“You come here and you see children and clients who have never interacted with a deaf person before, interacting with our staff. The fact that it’s a business that is transforming society, even if by one small step every day, it kind of makes you feel, what more can I do?”

Ssentongo Rogers has been visiting Sikia nearly every week since March, after he read about the cafe on a local blog. It’s also his workstation sometimes when he doesn’t go to the office. 

Mr. Ssentongo works for a multinational brewery in Jinja and says he enjoys Sikia for many reasons, but mainly for the mind shift it’s given him about disability. In his eyes, patronizing Sikia is a social responsibility.

“That’s the bigger picture and that’s why I am always here,” says Mr. Ssentongo, who is slowly learning to sign.

Katumba Badru/Special to The Christian Science Monitor
Waitress Aisha Kauma, who is deaf, prepares to serve ice cream to a customer at Sikia Cafe.

Wanting to do more but not having the means is a major obstacle, Imran says, especially as the cafe struggles to break even.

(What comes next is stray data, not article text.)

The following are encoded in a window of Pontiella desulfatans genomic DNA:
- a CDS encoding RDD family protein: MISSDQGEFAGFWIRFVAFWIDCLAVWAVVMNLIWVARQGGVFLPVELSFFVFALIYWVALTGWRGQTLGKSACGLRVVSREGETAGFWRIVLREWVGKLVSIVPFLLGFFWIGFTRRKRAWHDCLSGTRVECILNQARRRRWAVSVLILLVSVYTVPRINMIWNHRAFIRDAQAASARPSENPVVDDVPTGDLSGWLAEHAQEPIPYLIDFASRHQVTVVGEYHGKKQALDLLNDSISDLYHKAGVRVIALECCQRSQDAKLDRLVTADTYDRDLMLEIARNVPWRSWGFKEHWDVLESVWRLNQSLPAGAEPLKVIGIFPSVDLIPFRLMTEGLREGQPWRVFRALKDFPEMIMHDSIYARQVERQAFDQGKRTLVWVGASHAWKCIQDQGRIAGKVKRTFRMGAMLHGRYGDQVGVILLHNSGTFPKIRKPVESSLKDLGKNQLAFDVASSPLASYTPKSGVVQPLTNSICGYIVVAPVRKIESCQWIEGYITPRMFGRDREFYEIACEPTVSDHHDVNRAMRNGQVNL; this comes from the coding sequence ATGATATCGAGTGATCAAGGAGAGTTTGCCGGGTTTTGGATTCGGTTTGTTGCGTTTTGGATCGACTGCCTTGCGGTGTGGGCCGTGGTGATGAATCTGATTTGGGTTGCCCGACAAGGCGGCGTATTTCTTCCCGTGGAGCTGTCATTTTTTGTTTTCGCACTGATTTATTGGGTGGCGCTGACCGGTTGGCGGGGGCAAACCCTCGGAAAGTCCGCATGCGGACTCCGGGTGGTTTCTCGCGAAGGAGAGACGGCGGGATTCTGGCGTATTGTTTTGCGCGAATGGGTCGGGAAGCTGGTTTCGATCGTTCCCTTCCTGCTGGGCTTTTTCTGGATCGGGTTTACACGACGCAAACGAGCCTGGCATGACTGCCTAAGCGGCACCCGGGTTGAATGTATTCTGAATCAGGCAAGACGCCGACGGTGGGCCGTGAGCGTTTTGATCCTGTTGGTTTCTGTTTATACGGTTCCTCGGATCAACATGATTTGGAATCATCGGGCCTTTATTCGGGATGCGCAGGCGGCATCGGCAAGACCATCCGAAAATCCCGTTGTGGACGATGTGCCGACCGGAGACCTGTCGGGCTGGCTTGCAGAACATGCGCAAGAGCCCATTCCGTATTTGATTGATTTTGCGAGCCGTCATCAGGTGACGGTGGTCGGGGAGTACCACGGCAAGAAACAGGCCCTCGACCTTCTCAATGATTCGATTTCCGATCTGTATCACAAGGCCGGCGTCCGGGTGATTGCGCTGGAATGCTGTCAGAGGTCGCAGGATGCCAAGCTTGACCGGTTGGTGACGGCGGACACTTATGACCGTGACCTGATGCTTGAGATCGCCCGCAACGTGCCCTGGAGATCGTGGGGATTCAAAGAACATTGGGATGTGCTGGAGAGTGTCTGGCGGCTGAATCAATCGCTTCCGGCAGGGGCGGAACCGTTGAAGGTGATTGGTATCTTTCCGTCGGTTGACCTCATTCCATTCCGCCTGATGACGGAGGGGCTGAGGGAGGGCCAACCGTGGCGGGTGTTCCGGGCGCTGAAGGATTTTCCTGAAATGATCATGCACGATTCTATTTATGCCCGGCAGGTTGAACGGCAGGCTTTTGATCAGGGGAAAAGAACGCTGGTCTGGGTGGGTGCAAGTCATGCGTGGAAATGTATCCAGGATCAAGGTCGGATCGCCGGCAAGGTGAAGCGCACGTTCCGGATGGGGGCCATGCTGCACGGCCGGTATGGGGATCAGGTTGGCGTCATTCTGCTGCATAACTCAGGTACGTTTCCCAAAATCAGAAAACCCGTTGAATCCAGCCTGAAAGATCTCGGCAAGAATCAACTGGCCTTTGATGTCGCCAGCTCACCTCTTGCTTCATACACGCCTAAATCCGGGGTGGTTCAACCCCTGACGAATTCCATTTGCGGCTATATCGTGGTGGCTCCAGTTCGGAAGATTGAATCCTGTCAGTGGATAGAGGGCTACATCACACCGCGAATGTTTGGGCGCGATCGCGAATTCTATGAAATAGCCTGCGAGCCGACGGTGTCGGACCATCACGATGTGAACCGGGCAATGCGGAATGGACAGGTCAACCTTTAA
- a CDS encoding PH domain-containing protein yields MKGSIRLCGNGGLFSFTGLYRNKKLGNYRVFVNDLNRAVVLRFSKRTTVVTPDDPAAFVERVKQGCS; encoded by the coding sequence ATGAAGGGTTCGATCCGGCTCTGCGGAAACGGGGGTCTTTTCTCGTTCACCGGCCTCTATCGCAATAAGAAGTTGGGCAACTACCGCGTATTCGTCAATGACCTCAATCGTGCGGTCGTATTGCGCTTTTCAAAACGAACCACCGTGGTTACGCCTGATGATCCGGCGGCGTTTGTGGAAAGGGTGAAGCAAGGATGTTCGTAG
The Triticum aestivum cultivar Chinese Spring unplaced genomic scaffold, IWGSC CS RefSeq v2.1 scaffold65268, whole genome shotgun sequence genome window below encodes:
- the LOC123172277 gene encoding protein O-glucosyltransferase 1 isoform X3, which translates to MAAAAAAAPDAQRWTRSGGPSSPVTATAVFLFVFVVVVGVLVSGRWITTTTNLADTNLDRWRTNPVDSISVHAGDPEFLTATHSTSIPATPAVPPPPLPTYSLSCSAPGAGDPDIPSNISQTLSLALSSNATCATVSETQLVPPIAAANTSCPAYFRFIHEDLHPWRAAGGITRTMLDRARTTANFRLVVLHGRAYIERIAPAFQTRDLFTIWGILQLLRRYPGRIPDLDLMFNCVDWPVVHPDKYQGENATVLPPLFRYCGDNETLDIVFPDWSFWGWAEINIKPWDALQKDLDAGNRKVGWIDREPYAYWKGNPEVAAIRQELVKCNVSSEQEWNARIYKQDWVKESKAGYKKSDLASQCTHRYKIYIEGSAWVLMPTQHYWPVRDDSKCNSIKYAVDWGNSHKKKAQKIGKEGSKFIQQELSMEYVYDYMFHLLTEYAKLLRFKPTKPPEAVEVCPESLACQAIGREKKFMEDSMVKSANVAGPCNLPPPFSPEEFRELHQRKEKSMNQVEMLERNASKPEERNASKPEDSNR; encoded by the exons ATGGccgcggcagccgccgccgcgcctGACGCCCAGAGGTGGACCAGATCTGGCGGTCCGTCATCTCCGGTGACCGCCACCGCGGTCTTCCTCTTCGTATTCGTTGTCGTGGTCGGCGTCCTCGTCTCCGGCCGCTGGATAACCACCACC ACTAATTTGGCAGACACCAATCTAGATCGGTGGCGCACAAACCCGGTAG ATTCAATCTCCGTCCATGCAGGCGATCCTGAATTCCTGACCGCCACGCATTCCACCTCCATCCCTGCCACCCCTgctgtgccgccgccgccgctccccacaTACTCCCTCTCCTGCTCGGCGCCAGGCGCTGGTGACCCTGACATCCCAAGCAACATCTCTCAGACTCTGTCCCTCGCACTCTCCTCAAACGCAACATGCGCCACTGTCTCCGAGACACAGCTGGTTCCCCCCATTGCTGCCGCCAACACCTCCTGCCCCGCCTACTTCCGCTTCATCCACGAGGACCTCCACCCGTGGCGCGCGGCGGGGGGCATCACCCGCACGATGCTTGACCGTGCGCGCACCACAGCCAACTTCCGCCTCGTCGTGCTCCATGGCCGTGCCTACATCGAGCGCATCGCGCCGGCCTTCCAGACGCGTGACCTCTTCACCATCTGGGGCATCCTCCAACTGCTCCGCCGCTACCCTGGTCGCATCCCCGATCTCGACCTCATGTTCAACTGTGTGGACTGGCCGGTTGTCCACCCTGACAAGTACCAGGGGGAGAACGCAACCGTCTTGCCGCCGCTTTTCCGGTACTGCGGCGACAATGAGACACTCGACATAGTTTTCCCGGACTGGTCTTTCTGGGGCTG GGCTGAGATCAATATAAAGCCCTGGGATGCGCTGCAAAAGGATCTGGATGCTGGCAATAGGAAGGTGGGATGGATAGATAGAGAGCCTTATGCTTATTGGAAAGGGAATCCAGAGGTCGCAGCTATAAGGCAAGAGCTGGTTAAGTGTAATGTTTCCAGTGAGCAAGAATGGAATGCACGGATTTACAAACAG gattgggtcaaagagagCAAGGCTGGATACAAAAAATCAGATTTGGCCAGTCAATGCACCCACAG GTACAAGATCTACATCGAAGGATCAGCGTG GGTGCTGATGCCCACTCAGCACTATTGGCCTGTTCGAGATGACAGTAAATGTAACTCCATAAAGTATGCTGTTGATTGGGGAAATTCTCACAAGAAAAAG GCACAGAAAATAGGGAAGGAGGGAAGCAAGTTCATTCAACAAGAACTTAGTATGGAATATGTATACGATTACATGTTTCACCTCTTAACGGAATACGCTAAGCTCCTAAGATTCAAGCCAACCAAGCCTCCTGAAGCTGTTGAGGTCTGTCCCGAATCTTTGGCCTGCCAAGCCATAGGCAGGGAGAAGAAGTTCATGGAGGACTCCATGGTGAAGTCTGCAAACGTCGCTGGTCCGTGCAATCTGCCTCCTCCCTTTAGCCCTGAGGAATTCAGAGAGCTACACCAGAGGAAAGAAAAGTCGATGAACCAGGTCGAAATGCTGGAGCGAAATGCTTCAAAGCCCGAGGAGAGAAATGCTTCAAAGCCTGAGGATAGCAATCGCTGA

“You want to be transformative, but the resources may not allow you to do it,” he says. 

For him and Shadia, though, the biggest transformations might be how the cafe has changed them personally.

Before Sikia opened, Shadia had to enroll in an official class to learn British Sign Language, and Imran has used YouTube to improve his skills as well. But she’s learned more than language skills from her employees, and refers to one instance in particular.

“When we interviewed Aisha, she didn’t even know whether she had passed or not but she asked, ‘Can I bring my friend to interview as well?’ which is not something that would normally happen,” she says. 

“And before I knew it, it was happening in every interview. They are all wanting to bring their friends. You realize that in their world, it’s intertwined. They are a team, they help each other.”